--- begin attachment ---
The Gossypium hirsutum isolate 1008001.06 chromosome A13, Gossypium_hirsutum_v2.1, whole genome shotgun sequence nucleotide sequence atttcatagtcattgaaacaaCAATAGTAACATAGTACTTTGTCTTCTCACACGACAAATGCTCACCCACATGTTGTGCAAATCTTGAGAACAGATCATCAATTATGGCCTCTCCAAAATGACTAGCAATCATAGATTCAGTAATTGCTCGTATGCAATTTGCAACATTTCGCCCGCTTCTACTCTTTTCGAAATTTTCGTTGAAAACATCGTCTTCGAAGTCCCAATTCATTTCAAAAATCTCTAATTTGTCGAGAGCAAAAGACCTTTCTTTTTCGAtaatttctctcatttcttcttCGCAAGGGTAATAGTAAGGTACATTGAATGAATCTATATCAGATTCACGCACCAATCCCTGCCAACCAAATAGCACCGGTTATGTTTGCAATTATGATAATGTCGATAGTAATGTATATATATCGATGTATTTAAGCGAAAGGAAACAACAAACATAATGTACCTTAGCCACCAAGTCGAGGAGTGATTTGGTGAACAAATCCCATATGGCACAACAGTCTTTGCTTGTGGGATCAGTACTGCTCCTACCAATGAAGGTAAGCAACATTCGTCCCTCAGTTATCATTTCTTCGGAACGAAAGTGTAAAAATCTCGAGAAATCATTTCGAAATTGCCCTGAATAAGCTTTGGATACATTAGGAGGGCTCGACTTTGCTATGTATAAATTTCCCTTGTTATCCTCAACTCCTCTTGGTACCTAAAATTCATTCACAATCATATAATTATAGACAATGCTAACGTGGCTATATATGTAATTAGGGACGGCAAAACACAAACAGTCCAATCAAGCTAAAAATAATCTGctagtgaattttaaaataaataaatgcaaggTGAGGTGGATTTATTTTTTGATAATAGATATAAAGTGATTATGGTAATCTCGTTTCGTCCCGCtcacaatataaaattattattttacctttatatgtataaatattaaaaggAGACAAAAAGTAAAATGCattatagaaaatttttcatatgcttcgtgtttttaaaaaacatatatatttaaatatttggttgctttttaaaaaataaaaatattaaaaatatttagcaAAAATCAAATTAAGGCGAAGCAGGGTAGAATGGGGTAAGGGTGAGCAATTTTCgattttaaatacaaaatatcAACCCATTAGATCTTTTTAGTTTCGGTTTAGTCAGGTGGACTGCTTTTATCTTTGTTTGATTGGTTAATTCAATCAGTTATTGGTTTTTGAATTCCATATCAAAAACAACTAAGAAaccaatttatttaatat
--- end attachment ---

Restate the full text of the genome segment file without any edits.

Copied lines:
The Gossypium hirsutum isolate 1008001.06 chromosome A13, Gossypium_hirsutum_v2.1, whole genome shotgun sequence nucleotide sequence atttcatagtcattgaaacaaCAATAGTAACATAGTACTTTGTCTTCTCACACGACAAATGCTCACCCACATGTTGTGCAAATCTTGAGAACAGATCATCAATTATGGCCTCTCCAAAATGACTAGCAATCATAGATTCAGTAATTGCTCGTATGCAATTTGCAACATTTCGCCCGCTTCTACTCTTTTCGAAATTTTCGTTGAAAACATCGTCTTCGAAGTCCCAATTCATTTCAAAAATCTCTAATTTGTCGAGAGCAAAAGACCTTTCTTTTTCGAtaatttctctcatttcttcttCGCAAGGGTAATAGTAAGGTACATTGAATGAATCTATATCAGATTCACGCACCAATCCCTGCCAACCAAATAGCACCGGTTATGTTTGCAATTATGATAATGTCGATAGTAATGTATATATATCGATGTATTTAAGCGAAAGGAAACAACAAACATAATGTACCTTAGCCACCAAGTCGAGGAGTGATTTGGTGAACAAATCCCATATGGCACAACAGTCTTTGCTTGTGGGATCAGTACTGCTCCTACCAATGAAGGTAAGCAACATTCGTCCCTCAGTTATCATTTCTTCGGAACGAAAGTGTAAAAATCTCGAGAAATCATTTCGAAATTGCCCTGAATAAGCTTTGGATACATTAGGAGGGCTCGACTTTGCTATGTATAAATTTCCCTTGTTATCCTCAACTCCTCTTGGTACCTAAAATTCATTCACAATCATATAATTATAGACAATGCTAACGTGGCTATATATGTAATTAGGGACGGCAAAACACAAACAGTCCAATCAAGCTAAAAATAATCTGctagtgaattttaaaataaataaatgcaaggTGAGGTGGATTTATTTTTTGATAATAGATATAAAGTGATTATGGTAATCTCGTTTCGTCCCGCtcacaatataaaattattattttacctttatatgtataaatattaaaaggAGACAAAAAGTAAAATGCattatagaaaatttttcatatgcttcgtgtttttaaaaaacatatatatttaaatatttggttgctttttaaaaaataaaaatattaaaaatatttagcaAAAATCAAATTAAGGCGAAGCAGGGTAGAATGGGGTAAGGGTGAGCAATTTTCgattttaaatacaaaatatcAACCCATTAGATCTTTTTAGTTTCGGTTTAGTCAGGTGGACTGCTTTTATCTTTGTTTGATTGGTTAATTCAATCAGTTATTGGTTTTTGAATTCCATATCAAAAACAACTAAGAAaccaatttatttaatat